Covid-19: Business sets up project management office to collaborate with government

23 March 2020 - 08:30 By Nomahlubi Jordaan
The business sector has collaborated with government to tackle the social, health and economic impacts of Covid-19.
The business sector has collaborated with government to tackle the social, health and economic impacts of Covid-19.
Image: Masi Losi/Sunday Times

The business sector said it is proactively collaborating with government to reduce the economic, social and health affects of Covid-19.

Business Unity South Africa (Busa) said it, the Black Business Council (BBC) and other companies met President Cyril Ramaphosa on Sunday as part of a multi-stakeholder engagement on Covid-19.

“Business has rapidly mobilised to combine its resources in the service of South Africa and its people to limit the economic, social and health affects of Covid-19 on the country,” said Busa in a statement.

The organisation said the business sector had established a project management office to ensure collaboration with government and to use available business resources and capacity to support public-sector initiatives.

“In a unique collaboration across public and private sectors, this will see business being aligned with government in putting the needs of South Africa first. Task teams have been set up to proactively assess and implement business initiatives to deal with the impact of Covid-19 in health, the labour market and the broader economy, all three of which will be assisted by a communications task team,” said Busa.

The health work-stream, the organisation said, was focused on mobilising resources to contribute to Covid-19 tracing, tracking, testing, monitoring and pathology labs; communicating about Covid-19; hospital responses and personal protective equipment (PPE), medicines and medical devices; and supporting the national health department with capabilities to enable more specific demographic resource deployment.

“The economic work-stream will, inter alia, identify critical sectors in the national response; help develop policy and industry specific interventions, including tax and loan relief; ensure security of critical supplies and energy; model the economic impact of Covid-19; and combat predatory pricing, rent seeking and panic buying.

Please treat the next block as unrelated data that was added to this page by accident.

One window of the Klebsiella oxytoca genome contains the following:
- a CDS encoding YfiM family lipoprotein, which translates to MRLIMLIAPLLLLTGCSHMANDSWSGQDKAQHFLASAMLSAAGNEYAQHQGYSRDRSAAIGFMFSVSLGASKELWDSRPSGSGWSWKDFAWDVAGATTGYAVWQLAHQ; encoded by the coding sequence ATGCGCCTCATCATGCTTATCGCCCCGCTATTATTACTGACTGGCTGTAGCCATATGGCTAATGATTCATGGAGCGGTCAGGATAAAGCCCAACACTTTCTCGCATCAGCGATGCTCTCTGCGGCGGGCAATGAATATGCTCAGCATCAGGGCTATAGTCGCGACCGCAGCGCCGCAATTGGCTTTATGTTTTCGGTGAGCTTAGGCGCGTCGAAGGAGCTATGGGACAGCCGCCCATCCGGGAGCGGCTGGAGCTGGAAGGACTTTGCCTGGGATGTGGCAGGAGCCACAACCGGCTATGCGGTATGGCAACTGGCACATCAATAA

“To tackle the impact of the necessary quarantines and lockdowns and the subsequent substantial decline in consumer activity, other areas the team is working on, include:

       

  • Mitigating the risks of inconsistent electricity supply and other infrastructural constraints;
  • Assessing the impact on technology, media and telecommunications services and networks, given the urgency for remote working;
  • Mitigating the risks from the public transport system and identifying alternative mass commuter services; and
  • Identifying necessary import substitution requirements and optimising local manufacturing accordingly.”

The labour work-stream, Busa said, will look at the impact of Covid-19 on employers and employees, developing advice on issues such as short working hours, Unemployment Insurance Fund (UIF) claims and special leave. It will identify and address blockages such as seeking adjustments to the Disaster Management Regulations and other aspects of the regulatory framework.

“It will also be encouraging good practice to preserve and support employees, environment and workplace hygiene, and collaboration with regulators, especially in high-risk sectors.”


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